Arts and Entertainment
Performers drink tea at the Glastonbury festival in 2010
A poster by Durham Constabulary
Cameron Jerome
footballCanaries beat Boro to gain promotion to the Premier League
Arts and Entertainment
Emily McDowell Card that reads:
artCancer survivor Emily McDowell kicks back at the clichés
Arts and Entertainment
Twin Peaks stars Joan Chen, Michael Ontkean, Kyle Maclachlan and Piper Laurie
tvBadalamenti on board for third series
Life and Style
Standing room only: the terraces at Villa Park in 1935
Ben Stokes celebrates with his team mates after bowling Brendon McCullum
sportEngland vs New Zealand report
Amal Clooney has joined the legal team defending 'The Hooden Men'
Caption competition
Caption competition
Latest stories from i100
Have you tried new the Independent Digital Edition apps?
Daily Quiz
Independent Dating

By clicking 'Search' you
are agreeing to our
Terms of Use.

Abuse - and the hell that came afterwards

Abuse - and the hell that follows

James Rhodes on the extraordinary legal battle to publish his memoir
Why we need a 'tranquility map' of England, according to campaigners

It's oh so quiet!

The case for a 'tranquility map' of England
'Timeless fashion': It may be a paradox, but the industry loves it

'Timeless fashion'

It may be a paradox, but the industry loves it
If the West needs a bridge to the 'moderates' inside Isis, maybe we could have done with Osama bin Laden staying alive after all

Could have done with Osama bin Laden staying alive?

Robert Fisk on the Fountainheads of World Evil in 2011 - and 2015
New exhibition celebrates the evolution of swimwear

Evolution of swimwear

From bathing dresses in the twenties to modern bikinis
Sun, sex and an anthropological study: One British academic's summer of hell in Magaluf

Sun, sex and an anthropological study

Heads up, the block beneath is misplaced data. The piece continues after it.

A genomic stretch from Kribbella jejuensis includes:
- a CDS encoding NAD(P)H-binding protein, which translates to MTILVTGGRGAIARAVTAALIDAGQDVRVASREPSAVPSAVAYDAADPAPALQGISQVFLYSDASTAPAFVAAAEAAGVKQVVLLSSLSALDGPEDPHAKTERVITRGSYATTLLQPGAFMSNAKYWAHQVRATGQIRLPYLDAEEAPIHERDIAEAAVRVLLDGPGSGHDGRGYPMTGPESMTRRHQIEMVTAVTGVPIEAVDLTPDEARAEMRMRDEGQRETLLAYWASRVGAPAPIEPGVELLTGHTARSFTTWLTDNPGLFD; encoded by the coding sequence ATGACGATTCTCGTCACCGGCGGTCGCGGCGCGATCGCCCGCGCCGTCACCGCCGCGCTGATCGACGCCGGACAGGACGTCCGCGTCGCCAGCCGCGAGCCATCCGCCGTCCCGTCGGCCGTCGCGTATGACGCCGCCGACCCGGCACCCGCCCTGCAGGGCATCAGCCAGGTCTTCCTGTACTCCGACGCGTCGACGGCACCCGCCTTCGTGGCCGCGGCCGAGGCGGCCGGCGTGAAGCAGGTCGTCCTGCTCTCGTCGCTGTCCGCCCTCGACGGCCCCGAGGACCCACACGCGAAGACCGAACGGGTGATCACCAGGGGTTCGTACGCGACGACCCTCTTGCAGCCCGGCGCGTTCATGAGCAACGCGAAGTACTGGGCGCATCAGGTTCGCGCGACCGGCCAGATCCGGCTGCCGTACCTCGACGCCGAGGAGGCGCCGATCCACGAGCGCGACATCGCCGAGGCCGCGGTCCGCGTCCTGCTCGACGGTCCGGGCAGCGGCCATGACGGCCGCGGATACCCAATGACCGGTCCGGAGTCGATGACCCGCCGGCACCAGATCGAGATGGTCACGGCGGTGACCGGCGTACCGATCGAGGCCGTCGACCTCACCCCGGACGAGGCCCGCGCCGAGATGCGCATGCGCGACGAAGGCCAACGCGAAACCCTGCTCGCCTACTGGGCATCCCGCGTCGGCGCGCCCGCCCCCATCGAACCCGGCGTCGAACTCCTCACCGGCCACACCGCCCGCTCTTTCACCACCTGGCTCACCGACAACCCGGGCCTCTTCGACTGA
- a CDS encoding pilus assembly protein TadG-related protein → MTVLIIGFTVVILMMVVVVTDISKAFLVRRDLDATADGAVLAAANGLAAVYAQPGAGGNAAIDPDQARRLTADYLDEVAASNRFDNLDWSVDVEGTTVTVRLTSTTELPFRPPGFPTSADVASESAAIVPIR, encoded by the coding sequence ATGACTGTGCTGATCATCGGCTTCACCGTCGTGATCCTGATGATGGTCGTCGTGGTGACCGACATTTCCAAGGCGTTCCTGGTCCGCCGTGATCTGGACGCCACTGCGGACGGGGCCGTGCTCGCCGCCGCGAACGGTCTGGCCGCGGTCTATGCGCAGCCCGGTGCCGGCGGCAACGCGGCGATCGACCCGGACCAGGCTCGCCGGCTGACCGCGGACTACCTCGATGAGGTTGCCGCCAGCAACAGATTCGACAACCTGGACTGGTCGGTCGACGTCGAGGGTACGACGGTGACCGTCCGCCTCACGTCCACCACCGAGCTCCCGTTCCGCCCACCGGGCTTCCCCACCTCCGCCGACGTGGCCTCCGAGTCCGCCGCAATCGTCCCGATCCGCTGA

One academic’s summer of hell in Magaluf
From Shakespeare to Rising Damp... to Vicious

Frances de la Tour's 50-year triumph

'Rising Damp' brought De la Tour such recognition that she could be forgiven if she'd never been able to move on. But at 70, she continues to flourish - and to beguile
'That Whitsun, I was late getting away...'

Ian McMillan on the Whitsun Weddings

This weekend is Whitsun, and while the festival may no longer resonate, Larkin's best-loved poem, lives on - along with the train journey at the heart of it
Kathryn Williams explores the works and influences of Sylvia Plath in a new light

Songs from the bell jar

Kathryn Williams explores the works and influences of Sylvia Plath
How one man's day in high heels showed him that Cannes must change its 'no flats' policy

One man's day in high heels

...showed him that Cannes must change its 'flats' policy
Is a quiet crusade to reform executive pay bearing fruit?

Is a quiet crusade to reform executive pay bearing fruit?

Dominic Rossi of Fidelity says his pressure on business to control rewards is working. But why aren’t other fund managers helping?
The King David Hotel gives precious work to Palestinians - unless peace talks are on

King David Hotel: Palestinians not included

The King David is special to Jerusalem. Nick Kochan checked in and discovered it has some special arrangements, too
More people moving from Australia to New Zealand than in the other direction for first time in 24 years

End of the Aussie brain drain

More people moving from Australia to New Zealand than in the other direction for first time in 24 years
Meditation is touted as a cure for mental instability but can it actually be bad for you?

Can meditation be bad for you?

Researching a mass murder, Dr Miguel Farias discovered that, far from bringing inner peace, meditation can leave devotees in pieces
Eurovision 2015: Australians will be cheering on their first-ever entrant this Saturday

Australia's first-ever Eurovision entrant

Australia, a nation of kitsch-worshippers, has always loved the Eurovision Song Contest. Maggie Alderson says it'll fit in fine